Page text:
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After three years of dodging Senate inquiries, the Department of Defense, on March 20, 1974, presented a subcommittee of the Senate Committee on Foreign Relations with a briefing on the extensive rainmaking operations in Southeast Asia. The briefing was classified “Top Secret,” but the hearing report was made public on May 19, 1974. In this way the American public officially learned for the first time that the United States had used a new and developing technology in an attempt to slow movement of North Vietnamese troops and supplies along the Ho Chi Minh Trail network. From March of 1967 until July of 1972 the Air Force had rained canisters of silver iodide into clouds, and these in turn were supposed to initiate an increase in rainfall.

So began geoscientist Gordon J. ­MacDonald’s 1975 essay for TR on weather modification. Although the revelation of the Vietnam War program was the occasion for his article, his concerns were more general. MacDonald, who died in 2002, was then a professor at Dartmouth and had served on the President’s Science Advisory Committee under Lyndon B. Johnson. Throughout his career, he was interested in the way the planet changes as a result of both natural processes and human interference. After World War II, it became clear that industrial activity was changing the world’s climate. If humans were inadvertently creating climate change, it followed that they might be able to reverse those effects by modifying the local weather (see “The Geoengineering Gambit”).

Weather modification moved from the realm of magic to an applied science in July of 1946 when Vincent Schaefer, then at the General Electric Laboratories, discovered that dry ice could bring about nucleation of super-cooled water into ice. These laboratory studies were extended by Irving Langmuir and Bernard Vonnegut, who discovered that silver iodide as well as dry ice acted as an effective agent in bringing about the transformation of super-cooled water into ice.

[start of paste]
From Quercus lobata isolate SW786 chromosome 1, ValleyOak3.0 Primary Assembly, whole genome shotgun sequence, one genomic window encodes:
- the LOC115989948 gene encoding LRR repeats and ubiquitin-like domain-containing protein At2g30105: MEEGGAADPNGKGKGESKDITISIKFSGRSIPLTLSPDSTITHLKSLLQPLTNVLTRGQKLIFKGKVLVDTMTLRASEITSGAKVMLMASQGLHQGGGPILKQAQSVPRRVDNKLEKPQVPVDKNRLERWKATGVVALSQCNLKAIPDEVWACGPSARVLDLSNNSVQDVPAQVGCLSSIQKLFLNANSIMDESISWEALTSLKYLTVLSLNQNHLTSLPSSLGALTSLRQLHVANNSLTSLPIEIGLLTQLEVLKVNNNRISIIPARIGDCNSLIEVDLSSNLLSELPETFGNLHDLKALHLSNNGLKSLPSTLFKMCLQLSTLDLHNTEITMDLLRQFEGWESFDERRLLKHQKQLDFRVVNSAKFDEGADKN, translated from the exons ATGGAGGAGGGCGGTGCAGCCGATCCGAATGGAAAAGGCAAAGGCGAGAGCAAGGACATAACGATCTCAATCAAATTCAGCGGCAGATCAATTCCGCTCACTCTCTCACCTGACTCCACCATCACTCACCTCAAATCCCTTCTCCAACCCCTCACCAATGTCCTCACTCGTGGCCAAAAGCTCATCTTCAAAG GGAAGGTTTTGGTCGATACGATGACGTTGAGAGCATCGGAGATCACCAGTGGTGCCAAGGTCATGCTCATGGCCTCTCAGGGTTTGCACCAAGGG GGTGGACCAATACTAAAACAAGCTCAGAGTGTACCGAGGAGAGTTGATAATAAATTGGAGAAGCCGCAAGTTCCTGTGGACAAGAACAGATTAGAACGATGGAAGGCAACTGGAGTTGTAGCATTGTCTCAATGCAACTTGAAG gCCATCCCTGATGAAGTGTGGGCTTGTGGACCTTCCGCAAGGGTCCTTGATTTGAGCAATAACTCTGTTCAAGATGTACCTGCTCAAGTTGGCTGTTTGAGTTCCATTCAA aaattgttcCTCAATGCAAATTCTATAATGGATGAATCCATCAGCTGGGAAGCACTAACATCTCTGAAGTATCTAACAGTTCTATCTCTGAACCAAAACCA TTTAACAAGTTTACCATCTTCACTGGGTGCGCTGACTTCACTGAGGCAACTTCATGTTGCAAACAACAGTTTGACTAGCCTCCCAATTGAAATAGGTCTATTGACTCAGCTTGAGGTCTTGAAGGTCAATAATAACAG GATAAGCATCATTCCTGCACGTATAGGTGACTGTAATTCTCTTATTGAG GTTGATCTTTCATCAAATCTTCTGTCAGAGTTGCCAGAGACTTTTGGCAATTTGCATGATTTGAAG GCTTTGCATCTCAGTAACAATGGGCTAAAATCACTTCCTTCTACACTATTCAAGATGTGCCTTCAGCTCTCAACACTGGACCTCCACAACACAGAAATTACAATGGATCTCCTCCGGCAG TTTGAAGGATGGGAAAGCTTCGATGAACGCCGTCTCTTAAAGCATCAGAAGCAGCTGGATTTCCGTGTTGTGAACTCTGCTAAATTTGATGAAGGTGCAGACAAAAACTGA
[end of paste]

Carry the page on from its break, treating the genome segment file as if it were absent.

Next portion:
The laboratory work was soon supplemented by field observations. In November of 1946, Schaefer flew into a cloud over Pittsfield, Massachusetts, at an altitude of 40,000 feet and a temperature of -20 °C. After dispatching several pounds of dry ice into the clouds, Schaefer observed draperies of snow falling below the clouds.

Governments took notice. At his inauguration, President John F. Kennedy pledged not only to “explore the stars” but also to “conquer the deserts”; he would later direct his science advisor, Jerome Wiesner, to pursue weather modification for humanitarian aims. But the scientists Wiesner consulted were uncertain how feasible weather modification would be and cautioned that international coöperation would be needed to ensure that the technology would not be used in war. The lure proved great, however, and rainmaking was used as a tactical weapon during the Vietnam War, albeit to minimal effect.

To some, rainmaking may seem relatively innocuous as compared with bombing or napalm. In some sense this is a correct view, but in the broader view the implications for future political stability are immense. We are developing a far more detailed understanding of the earth and its surroundings. …

It may be possible in the future to trigger earthquakes with devastating results from a great distance, or to bring about major climatic changes by triggering the instabilities inherent in the Antarctic icecap. All of these possibilities seem today to be far-fetched. But our history has shown us that if a technology develops, it will be used, unless international agreements can be secured.

MacDonald didn’t have to wait long. As the issue that contained his essay went to press, a proposal from the United States and the Soviet Union to ban the hostile use of environmental modification was put before the United Nations. Three years later, the Convention on the Prohibition of Military or Any Other Hostile Use of Environmental Modification Techniques entered into force. As the search for solutions to global warming grows more desperate, perhaps a new international consensus will be required.

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Credit: Schenectady Museum; Hall of Electrical History Foundation/Corbis

Tagged: Energy

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